Friday, October 2, 2009

An Author, A Mayor and A Plan

Hunger Summit at Mass Mutual
Several weeks ago at the Mass Mutual Center in Springfield, a New York
author and political activist stood up in front of a crowd of around
150 people to speak his mind about the state of hunger in the U.S. and
the state of things in the Valley. Joel Berg, formerly in the Clinton
Administration as a member of the USDA and currently heading up the
New York City Coalition Against Hunger was keynoting at the first
annual Hunger Summit. "The poor will always be with us," he said. "It
is referenced many times in the bible." Berg is author of "All You Can
Eat, How Hungry is America?"

Sponsored the The Food Bank of Western Mass, Berg was on hand to
provide a big picture on hunger situation in the U.S. Berg's solution
to the 36.2 million Americans living in homes that can't afford enough
food. He comes to this after many years in the field, beginning with
going door to door working with people. His conclusion from early on
has been to get government involved. "Pantries and charity and rock
and roll stars can't fight this alone. The problem is too big," he
said comparing charity to old fashioned bucket brigades, designed to
put out fires. "When is the last time you heard about an entire city
burning down?" he said. "The way we are handling hunger with charity
is not effective." He advocates a $24 billion infusion from the
government to effectively solve the problem. That solution includes an
increase in minimum wage and more money for food stamps. "There need
to be more dignity in this system," he said.

Most of the people witnessing Berg holding forth have seen hunger
first hand. The assembled included people who work for places like
Kate's Kitchen, Rachel's Table, The Center for Sustainable Living,
Holyoke Health Food and Fitness Policy, area Salvation Armies and other organizations. In addition
to those on the front lines were Springfield Mayor Dominic Sarno and
other politicians. Berg took a moment to praise not only the Red Sox
and Francis Perkins, a Mt. Holyoke alum, for her early research on
poverty in Hell's Kitchen in New York. "Those conditions were nothing
like you see now," he said adding that small children were hired to
climb into small areas for construction work, often losing limbs in
the process.

No stranger to the myriad food banks across the country, it is Berg's
impression that The Food Bank in Hatfield, one of more than 200
certified food banks affiliated with Feeding America, is among the
most progressive. "Growing their own food means a focus on nutrition,"
he said and added that initiatives to develop food policy at the state
level is also key to its success. Every year 200,000 lbs of organic
food from The Food Bank Farm in Hadley goes to 400 member agency
programs. Recent numbers show one in every eight residents in
Berkshire, Franklin, Hampden and Hampshire Counties seek food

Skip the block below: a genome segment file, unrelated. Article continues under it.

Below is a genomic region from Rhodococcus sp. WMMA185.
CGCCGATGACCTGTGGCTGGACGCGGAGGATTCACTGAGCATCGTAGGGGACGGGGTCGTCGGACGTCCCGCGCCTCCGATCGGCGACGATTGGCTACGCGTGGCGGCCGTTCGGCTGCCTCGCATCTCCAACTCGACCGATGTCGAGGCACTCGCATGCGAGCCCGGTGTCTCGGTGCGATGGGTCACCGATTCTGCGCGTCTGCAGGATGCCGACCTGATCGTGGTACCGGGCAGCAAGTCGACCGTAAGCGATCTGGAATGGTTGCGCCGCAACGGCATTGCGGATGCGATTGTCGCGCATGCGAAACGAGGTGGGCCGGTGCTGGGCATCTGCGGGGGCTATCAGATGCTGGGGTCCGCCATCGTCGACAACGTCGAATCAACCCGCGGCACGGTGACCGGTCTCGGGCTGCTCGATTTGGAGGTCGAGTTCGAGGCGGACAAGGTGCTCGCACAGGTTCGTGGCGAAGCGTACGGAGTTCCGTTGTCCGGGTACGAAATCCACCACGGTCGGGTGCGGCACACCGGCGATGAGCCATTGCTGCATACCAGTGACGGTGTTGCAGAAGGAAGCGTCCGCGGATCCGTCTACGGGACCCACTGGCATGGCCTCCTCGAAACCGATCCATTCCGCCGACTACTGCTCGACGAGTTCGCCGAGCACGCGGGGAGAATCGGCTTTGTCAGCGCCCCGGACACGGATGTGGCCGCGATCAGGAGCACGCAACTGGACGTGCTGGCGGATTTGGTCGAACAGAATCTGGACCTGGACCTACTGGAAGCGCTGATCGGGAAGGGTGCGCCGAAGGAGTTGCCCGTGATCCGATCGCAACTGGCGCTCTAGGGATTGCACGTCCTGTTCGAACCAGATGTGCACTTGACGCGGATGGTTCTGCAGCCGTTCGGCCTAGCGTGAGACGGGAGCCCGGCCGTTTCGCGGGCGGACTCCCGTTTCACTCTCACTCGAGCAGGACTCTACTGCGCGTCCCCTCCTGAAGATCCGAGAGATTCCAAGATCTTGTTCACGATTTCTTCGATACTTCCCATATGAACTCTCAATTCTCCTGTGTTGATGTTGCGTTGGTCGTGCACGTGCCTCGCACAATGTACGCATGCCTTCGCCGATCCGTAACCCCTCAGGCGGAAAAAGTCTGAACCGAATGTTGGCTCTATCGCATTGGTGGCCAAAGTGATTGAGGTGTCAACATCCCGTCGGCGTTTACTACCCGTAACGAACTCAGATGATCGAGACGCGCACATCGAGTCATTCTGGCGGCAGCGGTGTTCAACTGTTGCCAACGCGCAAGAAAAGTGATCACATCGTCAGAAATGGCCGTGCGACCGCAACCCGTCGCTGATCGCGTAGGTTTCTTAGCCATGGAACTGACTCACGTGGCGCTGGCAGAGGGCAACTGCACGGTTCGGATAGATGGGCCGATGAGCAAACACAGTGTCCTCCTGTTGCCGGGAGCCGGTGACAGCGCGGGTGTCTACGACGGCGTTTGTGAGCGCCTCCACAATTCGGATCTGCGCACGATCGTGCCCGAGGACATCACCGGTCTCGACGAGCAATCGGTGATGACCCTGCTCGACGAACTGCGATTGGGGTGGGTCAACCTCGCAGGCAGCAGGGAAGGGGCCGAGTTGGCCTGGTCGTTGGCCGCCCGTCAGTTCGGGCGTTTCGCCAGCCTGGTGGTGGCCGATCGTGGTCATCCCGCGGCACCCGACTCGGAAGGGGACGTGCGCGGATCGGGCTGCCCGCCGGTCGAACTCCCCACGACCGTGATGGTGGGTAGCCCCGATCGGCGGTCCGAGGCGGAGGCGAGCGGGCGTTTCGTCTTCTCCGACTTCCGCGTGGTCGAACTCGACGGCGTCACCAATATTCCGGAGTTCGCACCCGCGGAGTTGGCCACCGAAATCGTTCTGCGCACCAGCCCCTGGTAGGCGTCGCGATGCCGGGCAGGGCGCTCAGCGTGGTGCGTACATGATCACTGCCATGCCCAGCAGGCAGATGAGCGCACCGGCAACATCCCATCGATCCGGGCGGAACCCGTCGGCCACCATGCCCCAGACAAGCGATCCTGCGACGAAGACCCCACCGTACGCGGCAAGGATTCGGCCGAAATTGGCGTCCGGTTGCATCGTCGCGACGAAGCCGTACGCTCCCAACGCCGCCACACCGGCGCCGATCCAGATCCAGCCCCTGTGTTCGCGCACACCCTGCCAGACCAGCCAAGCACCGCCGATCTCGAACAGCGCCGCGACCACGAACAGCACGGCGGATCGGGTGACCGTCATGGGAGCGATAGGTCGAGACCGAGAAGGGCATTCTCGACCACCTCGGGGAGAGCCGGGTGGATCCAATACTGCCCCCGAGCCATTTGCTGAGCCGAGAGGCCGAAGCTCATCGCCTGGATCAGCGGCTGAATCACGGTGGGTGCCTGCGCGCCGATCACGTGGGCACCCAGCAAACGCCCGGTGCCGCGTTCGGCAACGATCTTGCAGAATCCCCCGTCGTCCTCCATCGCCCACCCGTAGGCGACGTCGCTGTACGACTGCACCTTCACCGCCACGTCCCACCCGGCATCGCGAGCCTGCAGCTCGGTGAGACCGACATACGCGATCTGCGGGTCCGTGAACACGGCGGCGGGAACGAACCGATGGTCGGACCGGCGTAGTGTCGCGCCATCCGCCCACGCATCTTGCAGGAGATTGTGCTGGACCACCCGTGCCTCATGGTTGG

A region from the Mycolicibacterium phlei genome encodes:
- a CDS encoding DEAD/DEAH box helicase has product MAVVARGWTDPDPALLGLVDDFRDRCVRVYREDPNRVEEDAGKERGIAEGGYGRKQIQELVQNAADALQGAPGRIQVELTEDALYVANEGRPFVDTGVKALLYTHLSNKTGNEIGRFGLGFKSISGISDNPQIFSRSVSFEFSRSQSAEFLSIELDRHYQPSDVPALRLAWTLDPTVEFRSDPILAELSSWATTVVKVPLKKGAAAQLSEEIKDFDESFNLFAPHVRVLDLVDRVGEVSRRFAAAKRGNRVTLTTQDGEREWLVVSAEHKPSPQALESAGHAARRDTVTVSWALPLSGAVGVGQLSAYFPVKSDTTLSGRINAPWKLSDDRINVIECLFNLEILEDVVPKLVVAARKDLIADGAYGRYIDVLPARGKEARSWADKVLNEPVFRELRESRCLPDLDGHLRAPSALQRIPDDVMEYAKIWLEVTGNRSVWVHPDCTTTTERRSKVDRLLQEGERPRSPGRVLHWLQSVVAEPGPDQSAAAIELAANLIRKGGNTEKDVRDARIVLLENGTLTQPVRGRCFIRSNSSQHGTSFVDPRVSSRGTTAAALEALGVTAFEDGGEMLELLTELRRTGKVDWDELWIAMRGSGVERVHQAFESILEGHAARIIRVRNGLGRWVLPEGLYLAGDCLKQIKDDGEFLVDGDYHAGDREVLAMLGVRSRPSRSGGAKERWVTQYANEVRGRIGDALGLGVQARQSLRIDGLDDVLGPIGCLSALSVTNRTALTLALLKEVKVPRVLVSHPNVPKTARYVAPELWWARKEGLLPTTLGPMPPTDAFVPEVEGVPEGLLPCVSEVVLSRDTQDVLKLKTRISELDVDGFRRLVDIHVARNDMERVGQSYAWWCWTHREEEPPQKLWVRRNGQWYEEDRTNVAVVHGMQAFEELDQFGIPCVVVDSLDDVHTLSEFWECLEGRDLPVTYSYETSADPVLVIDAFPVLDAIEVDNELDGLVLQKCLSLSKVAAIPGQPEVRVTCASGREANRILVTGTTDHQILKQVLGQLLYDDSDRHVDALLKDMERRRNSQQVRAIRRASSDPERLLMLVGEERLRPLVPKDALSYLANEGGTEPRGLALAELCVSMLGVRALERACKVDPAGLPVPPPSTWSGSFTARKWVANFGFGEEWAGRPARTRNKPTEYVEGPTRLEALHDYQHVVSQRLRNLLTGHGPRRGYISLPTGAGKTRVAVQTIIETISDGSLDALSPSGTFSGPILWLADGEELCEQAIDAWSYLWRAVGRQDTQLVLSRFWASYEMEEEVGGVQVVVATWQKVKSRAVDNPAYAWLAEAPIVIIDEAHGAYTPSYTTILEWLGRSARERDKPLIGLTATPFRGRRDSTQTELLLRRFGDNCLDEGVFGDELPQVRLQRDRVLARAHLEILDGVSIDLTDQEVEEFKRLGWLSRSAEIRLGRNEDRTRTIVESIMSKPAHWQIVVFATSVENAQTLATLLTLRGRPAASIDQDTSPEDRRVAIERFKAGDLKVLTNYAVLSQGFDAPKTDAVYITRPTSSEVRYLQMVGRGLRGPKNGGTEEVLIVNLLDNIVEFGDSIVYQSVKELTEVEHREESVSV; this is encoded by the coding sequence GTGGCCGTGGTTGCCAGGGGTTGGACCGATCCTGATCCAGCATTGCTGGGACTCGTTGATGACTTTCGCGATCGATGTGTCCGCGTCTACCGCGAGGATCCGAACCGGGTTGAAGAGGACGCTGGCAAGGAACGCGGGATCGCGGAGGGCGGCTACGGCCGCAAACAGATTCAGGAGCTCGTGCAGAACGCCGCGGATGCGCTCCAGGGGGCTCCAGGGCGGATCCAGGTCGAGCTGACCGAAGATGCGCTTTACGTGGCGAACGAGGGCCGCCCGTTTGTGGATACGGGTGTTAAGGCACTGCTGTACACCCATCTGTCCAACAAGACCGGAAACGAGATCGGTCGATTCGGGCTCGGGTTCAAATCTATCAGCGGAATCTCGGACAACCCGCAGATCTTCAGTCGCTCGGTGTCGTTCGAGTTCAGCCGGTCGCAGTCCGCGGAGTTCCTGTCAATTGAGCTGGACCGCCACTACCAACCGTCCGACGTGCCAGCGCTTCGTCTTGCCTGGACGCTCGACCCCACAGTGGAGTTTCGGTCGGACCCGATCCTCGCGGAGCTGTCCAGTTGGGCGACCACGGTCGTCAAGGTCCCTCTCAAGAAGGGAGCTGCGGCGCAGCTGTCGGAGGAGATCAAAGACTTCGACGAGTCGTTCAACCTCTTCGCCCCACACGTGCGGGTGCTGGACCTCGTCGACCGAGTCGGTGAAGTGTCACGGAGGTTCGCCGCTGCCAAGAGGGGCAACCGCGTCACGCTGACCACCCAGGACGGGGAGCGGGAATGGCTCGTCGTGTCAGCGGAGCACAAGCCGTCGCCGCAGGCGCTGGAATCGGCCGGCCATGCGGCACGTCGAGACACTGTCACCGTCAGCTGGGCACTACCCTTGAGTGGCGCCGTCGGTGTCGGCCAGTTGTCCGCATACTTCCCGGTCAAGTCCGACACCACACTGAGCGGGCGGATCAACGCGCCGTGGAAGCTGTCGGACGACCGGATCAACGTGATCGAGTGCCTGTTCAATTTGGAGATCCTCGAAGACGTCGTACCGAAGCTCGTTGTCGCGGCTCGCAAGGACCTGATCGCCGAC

assistance through the emergency food network, according to The Food
Bank documentation.

Before Berg spoke, Sarno announced a The Springfield Food Policy
Council, a new alliance. According to Food Bank's Executive Director
Andrew Morehouse, the council will bring a diverse group of relevant
stakeholders together on a regular basis. "Youth, seniors, the faith
community, community-based organizations, municipal government and
food-related businesses." Ultimately the collaboration will lead to
affect policy at the state level and access resources. "This will
strengthen the local food system so that all residents will have
access to affordable and nutritious food," said Morehouse. In
Springfield's Mason Square, close to 60% of the K-12 population is
overweight and obese.

Currently the State House leadership is considering a bill to
establish a Massachusetts Food Policy Council that will serve the same
purpose at the state level as the Springfield (and Holyoke and
Worcester) food policy councils. Getting the bill (H. 1138) passed by
the House Ways and Means Committee will require such initiatives as
the Springfield Food Policy council and support from state
representatives. The Food Bank's recent work with Mason Square put a
grocery store in the neighborhood is at a standstill. "The Food Bank
and now the Mason Square Health Task Force are continuing to explore
this option even though the economic crisis has put a damper on this
project," said Morehouse. On Sumner Avenue in Springfield, there has
been a Farmers' Market in the parking lot of Trinity for over ten
years. It attracts vendors from the all over western Mass and
Connecticut. "We’re also looking at other ways for neighborhood
residents to access affordable and nutritious foods such as
transportation to supermarkets," he added. "We’re also supporting
faith- and community-based groups to grow community gardens on
abandoned lots. We expect the Springfield Food Policy Council to
support all of these efforts."